Over the past two decades, India has emerged as a leading importer of waste products. We now import 100 broad kinds of wastes, ostensibly for re-use and recycling in metal-based and chemical industries. Getting consolidated figures is difficult, primarily due to the scattered database of the Department of Commerce that overlaps between toxic and non-toxic waste. The approximate values are however, indicative enough. As early as 2009, PVC (polyvinyl-chloride) imports rose to 4,65,951 tonnes. Import of metal wastes has increased threefold in the past eight years. Electronic waste (E-waste) in particular has come to acquire a considerable portion of such imports, with India importing 50 lakh tonnes annually. Imported under the pretext of creating ‘wealth from wastes,’ several of these have been found to be harmful.
Most of the waste imported is for the ostensible purpose of recycling. This is primarily done in the informal sector, a euphonious term for poor men, women and children, who lack the necessary knowledge and equipment they need to engage in such hazardous activity. For instance, 90 per cent of recycling activities in e-waste is performed in the unorganised sector. Across various cities, these activities are concentrated in slums or dump-yards, where labourers work in impoverished conditions. They manually dismantle, burn or collect the waste, exposing themselves directly to substances like cadmium, lead oxide or mercury, causing heavy metal poisoning, lung diseases, limb damage and even death.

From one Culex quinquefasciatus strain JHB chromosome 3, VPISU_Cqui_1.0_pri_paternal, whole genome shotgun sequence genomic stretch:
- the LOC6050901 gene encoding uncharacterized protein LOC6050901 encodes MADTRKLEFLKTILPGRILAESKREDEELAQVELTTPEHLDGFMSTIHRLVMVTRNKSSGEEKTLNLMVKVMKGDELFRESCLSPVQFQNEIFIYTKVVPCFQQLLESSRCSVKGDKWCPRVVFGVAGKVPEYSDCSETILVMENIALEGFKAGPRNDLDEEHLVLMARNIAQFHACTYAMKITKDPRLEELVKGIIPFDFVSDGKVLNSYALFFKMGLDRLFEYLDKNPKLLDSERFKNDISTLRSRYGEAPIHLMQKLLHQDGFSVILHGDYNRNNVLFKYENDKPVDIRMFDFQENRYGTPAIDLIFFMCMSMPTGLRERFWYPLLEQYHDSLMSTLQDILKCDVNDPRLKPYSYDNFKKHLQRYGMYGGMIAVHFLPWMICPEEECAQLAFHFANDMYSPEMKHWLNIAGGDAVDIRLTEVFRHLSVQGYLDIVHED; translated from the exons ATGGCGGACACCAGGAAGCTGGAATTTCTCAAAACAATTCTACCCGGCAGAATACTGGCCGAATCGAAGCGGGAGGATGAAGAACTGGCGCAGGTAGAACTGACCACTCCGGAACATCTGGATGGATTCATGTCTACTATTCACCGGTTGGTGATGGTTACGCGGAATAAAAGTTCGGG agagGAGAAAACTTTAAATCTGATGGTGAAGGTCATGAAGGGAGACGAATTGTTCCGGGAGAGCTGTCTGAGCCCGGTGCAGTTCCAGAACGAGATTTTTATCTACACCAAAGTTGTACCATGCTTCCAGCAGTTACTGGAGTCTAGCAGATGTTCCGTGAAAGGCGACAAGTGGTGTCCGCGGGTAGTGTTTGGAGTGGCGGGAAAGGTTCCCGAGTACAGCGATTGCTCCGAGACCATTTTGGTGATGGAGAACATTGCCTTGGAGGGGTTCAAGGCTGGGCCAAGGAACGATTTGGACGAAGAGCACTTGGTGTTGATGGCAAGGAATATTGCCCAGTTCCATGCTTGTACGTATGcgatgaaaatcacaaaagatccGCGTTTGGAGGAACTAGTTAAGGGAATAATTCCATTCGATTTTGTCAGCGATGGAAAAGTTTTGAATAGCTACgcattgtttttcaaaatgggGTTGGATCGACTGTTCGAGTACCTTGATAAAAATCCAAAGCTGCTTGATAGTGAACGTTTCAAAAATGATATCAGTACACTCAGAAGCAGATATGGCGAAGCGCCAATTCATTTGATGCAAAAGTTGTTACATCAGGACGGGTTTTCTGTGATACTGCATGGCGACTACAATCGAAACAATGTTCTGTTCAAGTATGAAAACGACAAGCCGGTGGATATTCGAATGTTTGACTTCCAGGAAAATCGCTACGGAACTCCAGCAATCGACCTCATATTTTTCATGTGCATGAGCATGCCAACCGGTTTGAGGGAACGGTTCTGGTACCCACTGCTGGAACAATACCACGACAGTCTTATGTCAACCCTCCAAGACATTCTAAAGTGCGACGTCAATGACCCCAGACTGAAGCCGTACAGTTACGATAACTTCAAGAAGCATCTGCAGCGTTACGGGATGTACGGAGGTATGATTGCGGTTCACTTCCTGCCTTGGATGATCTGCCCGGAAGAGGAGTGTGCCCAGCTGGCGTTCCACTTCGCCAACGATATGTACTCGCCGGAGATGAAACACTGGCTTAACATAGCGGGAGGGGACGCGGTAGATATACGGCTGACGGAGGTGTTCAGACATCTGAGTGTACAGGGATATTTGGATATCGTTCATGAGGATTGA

The extended set of victims constitute the larger civil society. Of the 12 identifiable informal waste recycling units in Chennai, five are located in residential areas, four near schools and other commercial areas and only three in industrial areas. Not only does the dismantling of waste products release toxic chemicals contaminating the water, soil and air, but the remaining waste, after the extraction process, is often left untreated or even burnt, causing cancer, cognitive disorders and respiratory harm.